Reading the past, Writing the future

 International Literacy Day — 8 September

The development of the modern world, the accession to independence of a large number of countries, the need for the real emancipation of people and for the increasingly active and productive participation in the economic, social and political life of human society, of the hundreds of millions of illiterate adults still existing in the world, make it essential to change national education policies,” reads the final report published at the end of the World Conference of Ministers of Education on the Eradication of Illiteracy, which was held in Tehran, Iran on 8 – 19 of September, 1965. The same conference also gave rise to the idea of holding an annual International Literacy Day.

Subsequently, the 8th of September was proclaimed International Literacy Day by UNESCO at the 14th session of UNESCO’s General Conference on 26 October 1966 to remind the international community of the importance of literacy for individuals, communities and societies, and the need for intensified efforts towards more literate societies.

Since the first International Literacy Day in 1967, celebrations have taken place annually around the world, coordinated by UNESCO, countries and partners, to advance the literacy agenda at global, regional and national levels.

International Literacy Day is an opportunity for Governments, civil society and stakeholders to highlight improvements in world literacy rates, and reflect on the world’s remaining literacy challenges. The issue of literacy is a key component of the UN’s Sustainable Development Goals and the UN’s 2030 Agenda for Sustainable Development.

Despite the passage of more than five decades, it is a matter of great angst to all of us with the ability to read and write that there are more than 750 million among us that do not have the privilege to read or write their own names in their mother-tongue. Over the past 55 years, the concept of literacy has evolved from basic reading, writing and numeracy skills to broader notions such as functional literacy and a foundation for lifelong learning, but the fact remains that many have still to master the fundamentals of literacy. Figures provided by the UNESCO Institute for Statistics (UIS) show that despite the steady rise in literacy rates over the past nearly 55 years, there are still more than 750 million illiterate adults around the world, most of whom are women. Numbers from UIS also show of the global illiterate population, the largest cohort of 508 million illiterates are in the 25 to 64 age group; the majority of them in South and West Asia (271 million), and in sub-Saharan Africa (131 million).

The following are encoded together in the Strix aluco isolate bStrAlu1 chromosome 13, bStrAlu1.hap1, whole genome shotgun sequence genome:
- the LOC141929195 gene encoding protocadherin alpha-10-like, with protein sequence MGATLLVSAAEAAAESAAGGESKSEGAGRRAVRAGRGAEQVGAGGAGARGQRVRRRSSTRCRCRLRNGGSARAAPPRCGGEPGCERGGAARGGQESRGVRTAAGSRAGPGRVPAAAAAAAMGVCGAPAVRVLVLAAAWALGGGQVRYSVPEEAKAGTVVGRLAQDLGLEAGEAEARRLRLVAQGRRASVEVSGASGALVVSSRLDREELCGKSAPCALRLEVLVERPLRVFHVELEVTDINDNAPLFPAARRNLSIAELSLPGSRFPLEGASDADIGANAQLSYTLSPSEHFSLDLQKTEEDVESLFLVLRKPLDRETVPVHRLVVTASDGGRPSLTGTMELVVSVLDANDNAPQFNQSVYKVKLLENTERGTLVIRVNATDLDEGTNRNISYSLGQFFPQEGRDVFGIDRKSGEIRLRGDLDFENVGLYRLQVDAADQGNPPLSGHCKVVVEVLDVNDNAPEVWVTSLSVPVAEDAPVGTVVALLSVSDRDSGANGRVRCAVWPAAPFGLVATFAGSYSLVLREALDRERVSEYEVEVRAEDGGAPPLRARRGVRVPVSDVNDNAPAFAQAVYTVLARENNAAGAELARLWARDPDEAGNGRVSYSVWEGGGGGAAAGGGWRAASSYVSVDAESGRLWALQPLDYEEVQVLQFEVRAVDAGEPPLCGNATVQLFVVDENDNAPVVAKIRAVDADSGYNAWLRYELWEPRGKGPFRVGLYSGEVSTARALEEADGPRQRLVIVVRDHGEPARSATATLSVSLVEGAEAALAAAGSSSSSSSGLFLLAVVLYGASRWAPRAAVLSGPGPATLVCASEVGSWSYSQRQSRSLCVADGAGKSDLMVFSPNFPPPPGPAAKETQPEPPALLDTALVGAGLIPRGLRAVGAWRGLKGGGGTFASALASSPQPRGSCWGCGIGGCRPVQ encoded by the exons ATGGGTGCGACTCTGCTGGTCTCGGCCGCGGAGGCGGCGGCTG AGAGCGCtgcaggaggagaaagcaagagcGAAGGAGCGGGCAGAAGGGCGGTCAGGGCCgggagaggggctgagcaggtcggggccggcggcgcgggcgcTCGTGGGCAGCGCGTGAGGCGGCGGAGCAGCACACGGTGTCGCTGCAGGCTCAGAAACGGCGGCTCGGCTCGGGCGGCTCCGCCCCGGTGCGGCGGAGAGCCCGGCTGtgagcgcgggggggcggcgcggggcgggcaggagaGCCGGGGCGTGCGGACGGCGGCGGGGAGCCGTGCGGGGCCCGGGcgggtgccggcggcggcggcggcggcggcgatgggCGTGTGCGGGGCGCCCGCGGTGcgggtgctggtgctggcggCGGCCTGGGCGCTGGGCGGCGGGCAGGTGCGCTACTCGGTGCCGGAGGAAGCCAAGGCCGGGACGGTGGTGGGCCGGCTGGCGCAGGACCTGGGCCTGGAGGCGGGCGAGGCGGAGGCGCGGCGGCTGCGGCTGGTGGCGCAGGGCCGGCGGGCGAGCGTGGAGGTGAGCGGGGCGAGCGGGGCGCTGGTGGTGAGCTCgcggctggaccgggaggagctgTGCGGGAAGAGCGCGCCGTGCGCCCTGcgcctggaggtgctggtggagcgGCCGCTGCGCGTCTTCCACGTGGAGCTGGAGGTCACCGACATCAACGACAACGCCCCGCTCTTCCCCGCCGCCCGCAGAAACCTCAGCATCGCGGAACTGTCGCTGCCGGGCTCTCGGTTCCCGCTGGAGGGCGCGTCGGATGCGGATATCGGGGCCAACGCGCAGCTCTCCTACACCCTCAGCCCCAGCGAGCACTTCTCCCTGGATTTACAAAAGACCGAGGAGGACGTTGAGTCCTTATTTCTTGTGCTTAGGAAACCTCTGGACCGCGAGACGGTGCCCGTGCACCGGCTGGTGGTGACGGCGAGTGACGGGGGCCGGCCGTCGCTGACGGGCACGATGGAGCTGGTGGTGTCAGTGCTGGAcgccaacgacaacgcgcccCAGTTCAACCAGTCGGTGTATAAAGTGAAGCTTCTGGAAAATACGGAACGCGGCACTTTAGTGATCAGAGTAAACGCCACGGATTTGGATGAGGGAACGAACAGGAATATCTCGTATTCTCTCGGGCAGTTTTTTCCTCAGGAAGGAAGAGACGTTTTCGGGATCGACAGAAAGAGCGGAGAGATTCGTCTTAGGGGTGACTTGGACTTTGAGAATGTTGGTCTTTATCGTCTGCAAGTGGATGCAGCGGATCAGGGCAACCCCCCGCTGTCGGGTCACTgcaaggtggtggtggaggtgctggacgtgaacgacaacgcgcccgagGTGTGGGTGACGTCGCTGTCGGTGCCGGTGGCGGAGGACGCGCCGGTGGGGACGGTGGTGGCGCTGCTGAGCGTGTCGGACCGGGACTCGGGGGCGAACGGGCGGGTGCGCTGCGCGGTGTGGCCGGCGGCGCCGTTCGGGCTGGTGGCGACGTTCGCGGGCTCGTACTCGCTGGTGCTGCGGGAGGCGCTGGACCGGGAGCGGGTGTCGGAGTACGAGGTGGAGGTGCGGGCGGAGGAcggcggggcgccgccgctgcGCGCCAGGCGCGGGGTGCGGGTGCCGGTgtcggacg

The same two regions of the world also topped when it came to the 100 million illiterate youth in the 15 to 24 age group, with 39 million in South and West Asia and 48 million in sub-Saharan Africa. Even more worryingly, there are currently over 262 million children of school age, adolescents and youth of primary and secondary school age, who are out of school across the world, with 192 million of them living equally divided between South and West Asia and sub-Saharan Africa.

The fact that there are more people in the 25 to 64 age group who are illiterate point to the need for national educational plans to include schooling for children and literacy training for adults as parallel elements.  At the Tehran Conference where the idea of International Literacy Day originated the need for adult education was emphasized in the final communique which stated: “Education systems must provide for the educational training needs of both the young generations who have not yet begun working life, and the generations that have already become adults without having had the benefit of the essential minimum of elementary education.”

The numbers produced by UIS are a stark reminder of the work ahead to meet the Sustainable Development Goals (SDGs), especially Target 4.6 to ensure that all youth and most adults achieve literacy and numeracy by 2030. The UN’s Sustainable Development Goals, adopted by world leaders in September 2015, promotes, as part of its agenda, universal access to quality education and learning opportunities throughout people’s lives. Sustainable Development Goal 4 has as one of its targets ensuring all young people achieve literacy and numeracy and that adults who lack these skills are given the opportunity to acquire them.

The theme for this year’s International Literacy Day is ‘Literacy and Multilingualism’ provides us with an opportunity to express solidarity with indigenous languages and the 25th anniversary of the World Conference on Special Needs Education. Despite progress made, literacy challenges persist, distributed unevenly across countries and populations. Embracing linguistic diversity in education and literacy development is central to addressing these literacy challenges and to achieving the Sustainable Development Goals.

On the occasion of International Literacy Day 2019, the main characteristics of multilingualism in today’s globalized and digitalized world could be discussed, together with their implications for literacy in policies and practices in order to achieve greater inclusion in multilingual contexts.    

International Literacy Day is an apt occasion for all of us who have the privilege to read and write to raise awareness among the public on the illiteracy which chokes the potential of so many hundreds of millions of our fellow global citizens. It is also an opportunity for those literate to help mobilize political will and resources to address this global problem.